Reading Ta-Nehisi Coates challenges me. He is among the writers that have pushed me furthest out of my comfort zone, and among the writers that have helped me make the most sense of what I see in my studies here in Camden. All of that said, go read his article feature The First White President. It’s everything Coates’ writing can be: foreboding, challenging, insightful, brilliant, and dense with critical history. 

I wanted to start this post — the first of a new series of Friday roundups — with a quote from that article: 

Packer finds inspiration for his thesis in West Virginia—a state that remained Democratic through the 1990s before turning decisively Republican, at least at the level of presidential politics. This relatively recent rightward movement evinces, to Packer, a shift “that couldn’t be attributed just to the politics of race.” This is likely true—the politics of race are, themselves, never attributable “just to the politics of race.” The history of slavery is also about the growth of international capitalism; the history of lynching must be seen in light of anxiety over the growing independence of women; the civil-rights movement can’t be disentangled from the Cold War. Thus, to say that the rise of Donald Trump is about more than race is to make an empty statement, one that is small comfort to the people—black, Muslim, immigrant—who live under racism’s boot.

This brilliant series of sentences, acknowledges the truth in saying “that couldn’t be attributed just to the politics of race”, and its ultimate emptiness. Nothing is ever “just.” 

I’ve been trying to do something similar — taking a “both, and” approach — trying to get out of these frightening dichotomy where things/people/ideas get labeled (“leftist”, “racist” or sometimes “efficient” “cost-effective”). Too often, the label is the end of the conversation, the first argument a “gotcha” statement.

I’m trying to move to the and part of the statement. I’m not talking about equivocating (example of how to do it wrong: “there’s violence on many sides“). I’m talking about the hard work Coates does here of moving beyond a simplistic labeling used to end arguments and win points (it’s not just racism), to important, deeper discussions that allow us to acknowledge multiple dynamics and realities in ways that challenge us and better capture the world around us. As Coates argues (paraphrased): 

 — it can both be true that the shift in West Virginia politics was not “just” because of race and true that this politics has deeply racial roots and consequences.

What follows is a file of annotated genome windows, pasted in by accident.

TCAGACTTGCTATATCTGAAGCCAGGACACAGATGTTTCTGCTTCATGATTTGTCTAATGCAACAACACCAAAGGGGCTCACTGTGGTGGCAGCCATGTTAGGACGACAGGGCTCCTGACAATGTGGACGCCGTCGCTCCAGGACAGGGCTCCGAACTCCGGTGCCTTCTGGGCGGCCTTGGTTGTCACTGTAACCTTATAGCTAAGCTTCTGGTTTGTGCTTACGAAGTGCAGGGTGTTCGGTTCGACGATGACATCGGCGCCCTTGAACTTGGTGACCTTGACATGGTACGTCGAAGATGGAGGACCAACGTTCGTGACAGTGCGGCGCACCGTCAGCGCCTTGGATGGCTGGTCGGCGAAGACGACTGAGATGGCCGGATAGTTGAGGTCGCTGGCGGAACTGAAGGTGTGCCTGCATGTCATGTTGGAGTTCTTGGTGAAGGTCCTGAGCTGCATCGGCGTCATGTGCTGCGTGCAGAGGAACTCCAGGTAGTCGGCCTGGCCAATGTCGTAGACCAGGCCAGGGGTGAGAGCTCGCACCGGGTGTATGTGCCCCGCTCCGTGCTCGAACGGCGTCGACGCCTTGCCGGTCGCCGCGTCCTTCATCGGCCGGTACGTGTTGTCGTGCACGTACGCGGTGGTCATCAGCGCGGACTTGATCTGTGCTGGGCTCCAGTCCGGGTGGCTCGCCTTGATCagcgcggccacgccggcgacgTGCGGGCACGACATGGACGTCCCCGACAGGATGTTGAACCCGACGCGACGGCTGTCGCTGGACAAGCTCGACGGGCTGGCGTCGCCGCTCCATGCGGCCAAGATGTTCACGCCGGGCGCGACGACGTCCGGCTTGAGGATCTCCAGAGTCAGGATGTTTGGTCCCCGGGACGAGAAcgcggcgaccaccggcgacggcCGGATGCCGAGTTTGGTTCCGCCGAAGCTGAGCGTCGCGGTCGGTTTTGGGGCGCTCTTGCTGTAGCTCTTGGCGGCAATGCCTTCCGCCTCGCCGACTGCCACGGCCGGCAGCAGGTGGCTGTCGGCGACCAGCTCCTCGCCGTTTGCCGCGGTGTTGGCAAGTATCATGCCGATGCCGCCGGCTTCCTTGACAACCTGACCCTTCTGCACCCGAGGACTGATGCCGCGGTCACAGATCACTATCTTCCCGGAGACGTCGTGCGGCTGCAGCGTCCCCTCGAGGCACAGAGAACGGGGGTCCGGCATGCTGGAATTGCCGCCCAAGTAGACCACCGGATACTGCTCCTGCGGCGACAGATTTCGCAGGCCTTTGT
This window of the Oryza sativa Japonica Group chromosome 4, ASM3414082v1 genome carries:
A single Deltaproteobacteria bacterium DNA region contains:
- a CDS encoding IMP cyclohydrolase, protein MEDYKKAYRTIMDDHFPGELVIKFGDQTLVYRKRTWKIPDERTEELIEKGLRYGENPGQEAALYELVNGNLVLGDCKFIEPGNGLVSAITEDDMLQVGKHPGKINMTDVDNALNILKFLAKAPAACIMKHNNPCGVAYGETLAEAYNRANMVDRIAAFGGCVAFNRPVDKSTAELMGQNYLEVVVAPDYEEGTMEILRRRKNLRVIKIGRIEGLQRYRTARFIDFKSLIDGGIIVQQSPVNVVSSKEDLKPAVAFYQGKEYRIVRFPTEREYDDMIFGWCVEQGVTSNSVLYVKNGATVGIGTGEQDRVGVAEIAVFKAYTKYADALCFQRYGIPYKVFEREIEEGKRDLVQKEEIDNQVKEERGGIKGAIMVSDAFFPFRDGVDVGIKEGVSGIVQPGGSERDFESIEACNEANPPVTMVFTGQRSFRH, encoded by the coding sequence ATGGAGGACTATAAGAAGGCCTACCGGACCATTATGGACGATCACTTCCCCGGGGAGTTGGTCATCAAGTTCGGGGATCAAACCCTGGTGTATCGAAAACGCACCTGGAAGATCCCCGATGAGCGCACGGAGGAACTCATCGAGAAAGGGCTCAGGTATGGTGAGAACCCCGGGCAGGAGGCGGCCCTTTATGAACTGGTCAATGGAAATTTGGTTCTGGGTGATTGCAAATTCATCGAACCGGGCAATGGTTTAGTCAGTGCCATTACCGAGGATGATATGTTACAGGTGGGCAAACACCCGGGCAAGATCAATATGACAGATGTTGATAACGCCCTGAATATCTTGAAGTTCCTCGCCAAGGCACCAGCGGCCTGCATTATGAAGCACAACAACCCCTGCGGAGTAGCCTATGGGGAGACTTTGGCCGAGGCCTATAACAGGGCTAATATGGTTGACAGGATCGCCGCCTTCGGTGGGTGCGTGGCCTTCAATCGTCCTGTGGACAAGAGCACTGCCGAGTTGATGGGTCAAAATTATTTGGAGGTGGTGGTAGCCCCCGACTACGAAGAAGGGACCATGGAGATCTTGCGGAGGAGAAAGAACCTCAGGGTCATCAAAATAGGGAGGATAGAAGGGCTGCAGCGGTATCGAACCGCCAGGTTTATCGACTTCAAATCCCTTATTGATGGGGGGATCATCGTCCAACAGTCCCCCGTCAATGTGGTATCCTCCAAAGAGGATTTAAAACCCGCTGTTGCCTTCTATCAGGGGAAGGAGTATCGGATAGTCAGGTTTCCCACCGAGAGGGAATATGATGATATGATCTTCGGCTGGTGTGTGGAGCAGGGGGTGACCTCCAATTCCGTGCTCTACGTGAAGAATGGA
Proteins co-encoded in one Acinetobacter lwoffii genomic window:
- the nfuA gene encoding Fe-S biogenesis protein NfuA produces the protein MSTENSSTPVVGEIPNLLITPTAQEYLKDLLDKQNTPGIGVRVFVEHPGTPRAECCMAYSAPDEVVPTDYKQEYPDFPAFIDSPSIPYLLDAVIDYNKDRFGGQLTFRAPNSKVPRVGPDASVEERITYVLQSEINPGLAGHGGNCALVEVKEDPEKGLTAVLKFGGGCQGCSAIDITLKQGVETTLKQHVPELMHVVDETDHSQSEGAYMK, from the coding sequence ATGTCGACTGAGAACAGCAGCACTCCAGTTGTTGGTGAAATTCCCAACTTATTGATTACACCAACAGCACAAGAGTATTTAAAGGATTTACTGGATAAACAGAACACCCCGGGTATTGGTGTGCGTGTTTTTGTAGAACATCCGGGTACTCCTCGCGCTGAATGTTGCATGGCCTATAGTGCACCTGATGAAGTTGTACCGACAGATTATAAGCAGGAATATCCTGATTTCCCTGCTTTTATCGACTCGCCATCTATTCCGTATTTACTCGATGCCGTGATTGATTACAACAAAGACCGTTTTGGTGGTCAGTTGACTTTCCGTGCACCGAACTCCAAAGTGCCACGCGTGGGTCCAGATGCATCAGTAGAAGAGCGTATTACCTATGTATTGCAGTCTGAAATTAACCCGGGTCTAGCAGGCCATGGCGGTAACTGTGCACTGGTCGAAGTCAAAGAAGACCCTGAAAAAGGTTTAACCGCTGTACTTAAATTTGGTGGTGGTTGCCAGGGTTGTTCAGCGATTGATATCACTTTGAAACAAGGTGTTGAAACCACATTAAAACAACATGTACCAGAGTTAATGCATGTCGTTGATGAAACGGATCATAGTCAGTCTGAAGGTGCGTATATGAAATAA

That gives us a more meaningful understanding of the world. Here’s one of my own, which I find myself repeating in the dreaded Bernie v. Hillary conversation that won’t seem to die in my circles: 

 — it can both be true Clinton faced an uphill battle because of structural and system sexism in culture and be true that she had serious flaws as a candidate. 

It’s a frame I come back to again and again as I try to cut through the noise and through the one-line gotcha arguments that feel like they’re everywhere. So, with all that said, here are my “both, and“s from the week in Camden, NJ: 

 — Holtec and its new facility can both be the result of a deeply flawed policy that included no guarantees or leverage for community jobs and the company can hire and train residents (something I hope it continue to do despite no policy requirements!)

 — it can both be an injustice that Camden High was allowed to deteriorate (despite legal responsibilities for upkeep by the SDA) and the school’s demolition can be a tricky decision given the constraints of how the SDA allocates funding (per student), part of the driving force behind the consolidation of a number of schools into the new Camden High facility. 

 — the newly approved Costco in Cherry Hill (a major point of disagreement between the burgeoning progressive movement in Cherry Hill and elected Democratic officials) can both be a short-term source of revenue and tax dollars in a long-vacant property and a short-sighted move that limits the municipality’s long-term ability to develop the type of walkable commercial corridors at the heart of so many town revivals.

And lastly: 

 — we can both support Democratic leaders engaging in the fight against Trump (and to keep DACA, the Affordable Care Act and more) and fight their local efforts to strip communities of color of democratic rights through the takeover of Atlantic City/continue the takeover of the education system in Camden. 

Enjoy your weekend! We’ll be back Monday with Jared Hunter’s weekly column.



  • It’s outrageous for corporations to get millions of “welcome to Camden” dollars with no guarantee of benefit to the city. Contracts should include guarantees of stipulated minimum number of jobs and/or training for the jobs at the new facilities. Bringing industry to Camden means loss of valuable land (even water front), and increased burden on city services, energy, traffic and parking availability. When the industry simply transfers current staff to the new location, nothing benefits the City of Camden at all.

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